|Daniel's face at drop-off is sadder than this|
Each morning, when I drop Daniel off at school, as I say goodbye, he clings to me. He says, “I want my mommy to stay,” makes the saddest face anyone has ever seen, and often bursts into tears. I hate this.
But with the help of some friends and some books: (thank you How to Talk so Kids Will Listen and Listen so Kids will Talk) I realized that I was making it worse by denying his feelings. By saying things like, “You love school,” or “You’re going to have fun today,” or “You’re okay,” I wasn’t permitting him to have his feelings. In point of fact, I didn’t want him to feel sad, because then I felt sad, unsure, guilty, and I hated that.
Once I realized that I’d been trying to gloss over his feelings, I began saying, “This is the hard part, saying goodbye. It’s okay to be sad.” This simple statement, said with sincerity, defuses his sadness pretty quickly. Earlier this week, he actually let go of me, and I didn’t have to peel his little fingers off my hand or leg.
A friend said to me recently that he found in parenting his children, he was really parenting himself. This started me thinking about how I don’t acknowledge my own “bad” feelings. I do have a naturally sunny temperament, but I also have a tendency to stuff or deny feelings like sadness, guilt, anger, fear. Because I don’t like feeling them, I pretend that I don’t. Each time I tell Daniel it’s okay to be sad, I’m telling myself the same thing. I need that message as much as he does, maybe more.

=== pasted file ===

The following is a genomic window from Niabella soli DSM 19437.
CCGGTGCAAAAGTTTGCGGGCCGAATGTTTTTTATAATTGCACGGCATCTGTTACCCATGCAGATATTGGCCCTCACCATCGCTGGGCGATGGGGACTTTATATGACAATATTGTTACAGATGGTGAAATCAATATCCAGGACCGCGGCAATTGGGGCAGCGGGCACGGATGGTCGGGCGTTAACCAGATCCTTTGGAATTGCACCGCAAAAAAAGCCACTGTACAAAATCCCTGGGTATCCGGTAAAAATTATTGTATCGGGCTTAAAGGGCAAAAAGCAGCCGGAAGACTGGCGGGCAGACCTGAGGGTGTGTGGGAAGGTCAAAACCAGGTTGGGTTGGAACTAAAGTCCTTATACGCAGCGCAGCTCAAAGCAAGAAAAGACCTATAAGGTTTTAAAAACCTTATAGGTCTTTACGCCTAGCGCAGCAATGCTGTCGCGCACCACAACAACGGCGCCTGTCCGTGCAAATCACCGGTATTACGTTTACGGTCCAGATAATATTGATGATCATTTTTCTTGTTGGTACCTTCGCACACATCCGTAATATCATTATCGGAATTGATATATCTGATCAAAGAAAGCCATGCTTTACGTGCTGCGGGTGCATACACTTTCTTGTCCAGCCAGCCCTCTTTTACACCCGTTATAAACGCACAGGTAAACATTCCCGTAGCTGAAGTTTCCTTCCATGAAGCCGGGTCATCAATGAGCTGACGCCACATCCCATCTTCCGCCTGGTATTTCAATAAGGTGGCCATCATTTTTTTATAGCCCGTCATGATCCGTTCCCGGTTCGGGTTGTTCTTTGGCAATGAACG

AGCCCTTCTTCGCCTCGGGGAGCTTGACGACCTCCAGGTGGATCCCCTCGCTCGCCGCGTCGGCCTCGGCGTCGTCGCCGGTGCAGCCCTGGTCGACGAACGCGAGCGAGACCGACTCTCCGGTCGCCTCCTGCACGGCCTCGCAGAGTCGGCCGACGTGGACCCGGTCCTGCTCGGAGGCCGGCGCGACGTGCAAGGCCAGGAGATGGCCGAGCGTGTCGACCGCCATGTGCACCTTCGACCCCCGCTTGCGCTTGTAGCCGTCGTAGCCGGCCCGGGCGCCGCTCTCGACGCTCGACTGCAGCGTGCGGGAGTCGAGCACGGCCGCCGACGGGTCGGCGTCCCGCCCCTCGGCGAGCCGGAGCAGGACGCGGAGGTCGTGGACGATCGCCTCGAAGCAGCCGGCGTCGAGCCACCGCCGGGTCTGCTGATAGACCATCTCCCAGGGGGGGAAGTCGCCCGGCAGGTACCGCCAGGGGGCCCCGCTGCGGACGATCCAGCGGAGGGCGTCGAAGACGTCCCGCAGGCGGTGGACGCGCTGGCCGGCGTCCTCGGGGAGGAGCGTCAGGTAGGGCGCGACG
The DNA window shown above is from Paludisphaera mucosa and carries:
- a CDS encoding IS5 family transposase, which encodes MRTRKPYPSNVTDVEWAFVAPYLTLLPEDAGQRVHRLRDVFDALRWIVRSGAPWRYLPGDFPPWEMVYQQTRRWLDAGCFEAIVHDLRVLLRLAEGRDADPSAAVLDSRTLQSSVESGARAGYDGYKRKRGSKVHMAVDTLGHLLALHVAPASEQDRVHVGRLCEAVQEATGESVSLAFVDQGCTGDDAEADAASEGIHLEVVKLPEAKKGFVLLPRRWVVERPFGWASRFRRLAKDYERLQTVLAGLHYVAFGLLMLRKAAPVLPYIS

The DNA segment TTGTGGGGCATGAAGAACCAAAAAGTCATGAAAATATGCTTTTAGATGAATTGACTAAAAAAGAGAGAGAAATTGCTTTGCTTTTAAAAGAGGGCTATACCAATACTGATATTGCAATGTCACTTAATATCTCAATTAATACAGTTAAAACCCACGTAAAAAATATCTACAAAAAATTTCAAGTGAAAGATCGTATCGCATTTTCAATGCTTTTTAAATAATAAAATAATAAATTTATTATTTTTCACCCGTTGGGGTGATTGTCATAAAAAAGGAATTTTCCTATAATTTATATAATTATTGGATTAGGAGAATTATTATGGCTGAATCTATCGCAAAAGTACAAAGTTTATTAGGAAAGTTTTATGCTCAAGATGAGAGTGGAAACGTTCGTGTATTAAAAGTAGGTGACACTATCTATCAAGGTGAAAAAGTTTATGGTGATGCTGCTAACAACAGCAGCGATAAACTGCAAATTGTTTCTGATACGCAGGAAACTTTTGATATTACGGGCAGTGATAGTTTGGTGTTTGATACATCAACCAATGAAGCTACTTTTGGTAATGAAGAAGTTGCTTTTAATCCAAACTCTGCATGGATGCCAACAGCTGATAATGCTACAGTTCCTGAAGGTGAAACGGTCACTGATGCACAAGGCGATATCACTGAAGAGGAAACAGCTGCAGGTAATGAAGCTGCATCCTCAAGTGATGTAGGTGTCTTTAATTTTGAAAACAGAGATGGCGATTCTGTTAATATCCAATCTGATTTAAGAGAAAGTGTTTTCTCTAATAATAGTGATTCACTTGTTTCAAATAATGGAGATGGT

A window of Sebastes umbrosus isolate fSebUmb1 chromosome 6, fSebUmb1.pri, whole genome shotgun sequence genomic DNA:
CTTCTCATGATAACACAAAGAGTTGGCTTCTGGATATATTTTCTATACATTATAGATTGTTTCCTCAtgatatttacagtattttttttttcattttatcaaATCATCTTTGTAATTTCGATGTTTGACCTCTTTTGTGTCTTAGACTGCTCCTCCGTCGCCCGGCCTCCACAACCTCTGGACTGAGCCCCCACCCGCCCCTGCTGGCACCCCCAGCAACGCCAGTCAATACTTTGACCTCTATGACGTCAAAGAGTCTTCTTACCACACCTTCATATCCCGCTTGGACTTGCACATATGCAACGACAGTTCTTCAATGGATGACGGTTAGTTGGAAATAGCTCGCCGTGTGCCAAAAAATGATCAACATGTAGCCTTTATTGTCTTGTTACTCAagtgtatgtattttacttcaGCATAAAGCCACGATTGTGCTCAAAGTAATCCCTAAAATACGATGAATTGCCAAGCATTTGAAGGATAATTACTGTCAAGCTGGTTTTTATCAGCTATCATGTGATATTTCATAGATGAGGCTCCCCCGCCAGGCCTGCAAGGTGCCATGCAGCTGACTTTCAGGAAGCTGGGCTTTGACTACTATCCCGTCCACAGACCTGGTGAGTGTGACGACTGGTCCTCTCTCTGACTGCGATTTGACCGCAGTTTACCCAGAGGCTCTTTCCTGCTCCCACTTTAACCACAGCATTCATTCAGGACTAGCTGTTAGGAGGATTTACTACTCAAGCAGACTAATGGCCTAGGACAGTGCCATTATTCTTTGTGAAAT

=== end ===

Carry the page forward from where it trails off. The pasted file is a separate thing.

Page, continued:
Besides changing my strategy at drop-off, I also try to remember that everyone’s life has good and bad, comfort and discomfort, every day. I cannot prevent Daniel from experiencing discomfort. Of course I hate the idea of him suffering, but knowing that it’s not my job to prevent it allows me to breathe.
So what can I do? I can acknowledge his feelings, listen to him without judgment. And I can give us all some extra leeway during transitions.
It’s okay to be scared. It’s okay to be overwhelmed. It’s okay to be guilty and unsure. The more I accept these feelings, welcome them even, explore them with curiosity, the less scary they are, the less they rule my life, the more I’m free to enjoy the good.